The first is that there is a difference in how statutes are read in criminal and civil cases. While the Hawes case centered around whether a Virginia lawyer knowingly violated the rights of a Maryland man granted by the statute by recording what was essentially a neutral conversation, we have a very different pattern of behavior emerging from Mr. O'Keefe. Regardless of whether he was aware of a specific right under section MD CJ 10-402, his intention was certainly to violate the confidence and privacy of Ms. Boudreau. The reasoning in Hawes simply doesn't provide for the wanton and intentional conduct exemplified by O'Keefe's stunt. Indeed, this seems to be what the justices are getting at in Diebler v. Maryland 365 Md. 185 (2000). The Diebler opinion casts considerable doubt on the high "willfully" bar set in Carberry and notes the word has been construed in Maryland statutes to mean many things on a spectrum between"'only intentionally or purposely as distinguished from accidentally or negligently and does not require any actual impropriety,' but that it has also been held to require 'a bad purpose or evil intent.'" Diebler at 192.

Secondly, Hawes may simply be a bad precedent. Mr. Graber did not rely on Hawes in seeking to dismiss the wiretap charges against him, though they were hardly necessary. The judge in Graber did not bring them up on his own. LexisNexis lists Hawes as a questionable decision, and it has only been cited 6 times in 15 years.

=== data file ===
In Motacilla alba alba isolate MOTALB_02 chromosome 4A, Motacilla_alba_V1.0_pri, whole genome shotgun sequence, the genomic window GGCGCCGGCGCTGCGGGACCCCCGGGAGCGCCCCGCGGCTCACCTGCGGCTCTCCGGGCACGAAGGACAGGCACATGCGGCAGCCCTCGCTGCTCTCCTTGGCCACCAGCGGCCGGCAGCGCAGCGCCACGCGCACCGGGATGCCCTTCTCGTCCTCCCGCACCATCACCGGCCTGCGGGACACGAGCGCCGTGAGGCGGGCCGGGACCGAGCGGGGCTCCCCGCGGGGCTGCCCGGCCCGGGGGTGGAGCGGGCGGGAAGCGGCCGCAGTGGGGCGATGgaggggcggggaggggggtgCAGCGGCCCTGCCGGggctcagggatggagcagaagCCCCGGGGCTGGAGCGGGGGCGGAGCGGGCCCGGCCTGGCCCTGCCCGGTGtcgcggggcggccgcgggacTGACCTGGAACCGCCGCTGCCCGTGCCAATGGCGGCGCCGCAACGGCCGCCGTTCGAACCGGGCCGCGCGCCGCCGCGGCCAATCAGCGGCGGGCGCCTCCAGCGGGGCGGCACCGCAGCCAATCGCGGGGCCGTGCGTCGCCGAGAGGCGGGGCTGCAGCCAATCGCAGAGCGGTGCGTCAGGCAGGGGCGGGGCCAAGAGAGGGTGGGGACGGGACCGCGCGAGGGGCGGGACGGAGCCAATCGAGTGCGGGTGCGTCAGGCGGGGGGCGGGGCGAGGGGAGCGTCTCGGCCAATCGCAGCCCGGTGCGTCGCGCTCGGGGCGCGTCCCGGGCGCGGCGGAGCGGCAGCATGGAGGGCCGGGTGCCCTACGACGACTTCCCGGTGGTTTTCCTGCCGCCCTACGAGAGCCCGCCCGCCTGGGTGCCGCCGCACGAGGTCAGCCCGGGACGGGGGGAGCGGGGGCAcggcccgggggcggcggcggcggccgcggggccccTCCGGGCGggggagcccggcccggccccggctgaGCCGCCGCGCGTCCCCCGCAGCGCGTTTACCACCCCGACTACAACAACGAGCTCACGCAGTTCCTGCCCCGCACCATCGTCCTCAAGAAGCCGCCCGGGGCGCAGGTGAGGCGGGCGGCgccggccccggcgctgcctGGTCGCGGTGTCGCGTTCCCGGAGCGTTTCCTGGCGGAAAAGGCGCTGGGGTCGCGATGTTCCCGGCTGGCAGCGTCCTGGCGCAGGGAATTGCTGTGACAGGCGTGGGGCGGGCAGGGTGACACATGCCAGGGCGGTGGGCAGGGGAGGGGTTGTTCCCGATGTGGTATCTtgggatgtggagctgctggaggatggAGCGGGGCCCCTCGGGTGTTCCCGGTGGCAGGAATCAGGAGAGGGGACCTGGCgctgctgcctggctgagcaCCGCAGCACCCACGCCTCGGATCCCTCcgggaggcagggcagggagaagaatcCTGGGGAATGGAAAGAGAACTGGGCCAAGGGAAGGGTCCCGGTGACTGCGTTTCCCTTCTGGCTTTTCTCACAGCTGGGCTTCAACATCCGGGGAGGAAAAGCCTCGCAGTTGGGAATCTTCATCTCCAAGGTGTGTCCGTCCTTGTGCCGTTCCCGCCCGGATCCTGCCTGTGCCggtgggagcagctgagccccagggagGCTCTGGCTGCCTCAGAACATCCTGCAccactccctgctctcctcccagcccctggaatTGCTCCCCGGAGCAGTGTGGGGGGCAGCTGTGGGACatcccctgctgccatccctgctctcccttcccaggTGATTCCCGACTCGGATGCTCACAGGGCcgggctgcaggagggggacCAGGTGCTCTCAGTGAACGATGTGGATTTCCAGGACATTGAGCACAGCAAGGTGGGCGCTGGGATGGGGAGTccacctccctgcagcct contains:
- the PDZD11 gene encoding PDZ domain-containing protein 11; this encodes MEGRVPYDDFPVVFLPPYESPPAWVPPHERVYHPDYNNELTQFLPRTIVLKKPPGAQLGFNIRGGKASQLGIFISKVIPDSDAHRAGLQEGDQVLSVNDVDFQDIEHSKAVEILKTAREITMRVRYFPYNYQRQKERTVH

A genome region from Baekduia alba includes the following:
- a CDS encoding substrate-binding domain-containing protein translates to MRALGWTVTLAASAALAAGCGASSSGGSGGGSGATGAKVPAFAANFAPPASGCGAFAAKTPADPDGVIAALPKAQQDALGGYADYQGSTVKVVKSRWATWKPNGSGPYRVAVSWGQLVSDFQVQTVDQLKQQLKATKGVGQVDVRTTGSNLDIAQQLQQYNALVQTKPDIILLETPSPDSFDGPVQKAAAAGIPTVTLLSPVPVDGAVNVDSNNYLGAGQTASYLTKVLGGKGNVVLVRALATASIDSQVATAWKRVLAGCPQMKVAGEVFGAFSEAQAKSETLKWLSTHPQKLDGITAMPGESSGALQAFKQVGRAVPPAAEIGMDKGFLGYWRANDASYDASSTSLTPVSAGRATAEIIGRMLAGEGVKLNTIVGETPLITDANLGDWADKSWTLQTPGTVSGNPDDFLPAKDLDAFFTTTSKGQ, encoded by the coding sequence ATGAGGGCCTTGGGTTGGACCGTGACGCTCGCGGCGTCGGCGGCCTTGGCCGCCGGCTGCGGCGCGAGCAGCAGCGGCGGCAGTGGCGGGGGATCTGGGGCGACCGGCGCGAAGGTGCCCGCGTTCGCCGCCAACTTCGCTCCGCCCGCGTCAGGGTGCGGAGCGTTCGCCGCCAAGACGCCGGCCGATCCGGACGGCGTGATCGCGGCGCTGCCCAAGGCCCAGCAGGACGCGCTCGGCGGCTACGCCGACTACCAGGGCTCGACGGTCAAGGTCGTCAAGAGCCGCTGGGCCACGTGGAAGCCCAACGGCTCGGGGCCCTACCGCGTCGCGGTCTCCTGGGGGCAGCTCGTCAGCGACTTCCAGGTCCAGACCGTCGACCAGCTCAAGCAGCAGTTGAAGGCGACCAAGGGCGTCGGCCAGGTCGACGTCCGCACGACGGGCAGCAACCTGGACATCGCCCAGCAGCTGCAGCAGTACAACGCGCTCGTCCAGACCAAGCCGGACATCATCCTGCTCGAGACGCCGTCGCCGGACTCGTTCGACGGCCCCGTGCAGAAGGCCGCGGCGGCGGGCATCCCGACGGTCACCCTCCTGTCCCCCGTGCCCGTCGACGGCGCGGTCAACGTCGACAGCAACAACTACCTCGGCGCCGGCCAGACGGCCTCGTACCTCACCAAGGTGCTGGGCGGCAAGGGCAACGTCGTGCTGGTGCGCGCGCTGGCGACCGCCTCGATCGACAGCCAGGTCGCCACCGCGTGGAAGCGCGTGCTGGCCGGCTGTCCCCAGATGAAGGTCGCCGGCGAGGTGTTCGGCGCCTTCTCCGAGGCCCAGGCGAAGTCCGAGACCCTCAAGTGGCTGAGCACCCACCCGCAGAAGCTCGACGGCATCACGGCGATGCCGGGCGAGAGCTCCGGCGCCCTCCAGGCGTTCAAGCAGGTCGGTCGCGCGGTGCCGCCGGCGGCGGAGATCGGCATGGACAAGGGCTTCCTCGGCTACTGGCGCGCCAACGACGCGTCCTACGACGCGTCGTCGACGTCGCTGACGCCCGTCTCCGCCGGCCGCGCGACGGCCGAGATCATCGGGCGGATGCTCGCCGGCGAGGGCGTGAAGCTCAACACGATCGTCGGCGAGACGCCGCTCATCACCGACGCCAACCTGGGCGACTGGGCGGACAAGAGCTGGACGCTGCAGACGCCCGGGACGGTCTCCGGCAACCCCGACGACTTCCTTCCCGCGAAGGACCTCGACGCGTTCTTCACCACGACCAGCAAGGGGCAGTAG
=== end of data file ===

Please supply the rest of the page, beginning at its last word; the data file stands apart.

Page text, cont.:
The third reason I believe Mr. O'Keefe is still exposed is that he is on probation for wiretapping the Senate offices of Mary Landrieu in Louisiana. I imagine that if I were on probation for violating a specific law and residing in a state, I would research the comparable law of the land. This type of requirement may even be in Mr. O'Keefe's probation agreement, and if it isn't, it clearly should be.

Fourth: It is clear from the statements of the activist and co-conspirator who surrendered planning documents to CNN that there was some amount of organizational support for this plot. It is highly likely that any group granting money for such a political operation may have actually researched the legality of its plans. Project Veritas surely provided some sort of guidance in setting up this network of conservative activists, and might have had a supervisory role. It likely was aware of the law and made Mr. O'Keefe aware of it. Even if Hawes is considered to exist, this would place O'Keefe in jail.

And lastly, the Hawes decision is a terrible interpretation of "willfully", one which flies in the face of the plain meaning of "intentionally". There is an obvious criminal plot at play in this instance which would maliciously advance the interests of Mr. O'Keefe at the expense of Ms. Boudreau and her employer. Because the wiretap statute provides for "endeavoring" to have equal weight as actual capture of a conversation, it is the surest way to prosecute Mr. O'Keefe. This does not preclude the possibility that Mr. O'Keefe may have been engaged in a variety of ancillary criminal actions.

Even if the states' attorney does not file an indictment, or a judge dismisses teh count, or overturns a conviction, it is obvious that Mr. O'Keefe has broken this law . Can a public declare what is obvious even if a court refuses to do so? It is our duty to label lawlessness as such even if the institutions which are designed to perform this function fail us. The State of Maryland enacted the law- it is our turn to remind them to enforce it.

Please contact:
Elected by Voters to 4-year term:
Richard D. Fritz, Esq. (R), State's Attorney, 2010
P. O. Box 1755
Court Square Building, 22660 Washington St., Leonardtown, MD 20650 - 1755
(301) 475-4590, ext. 3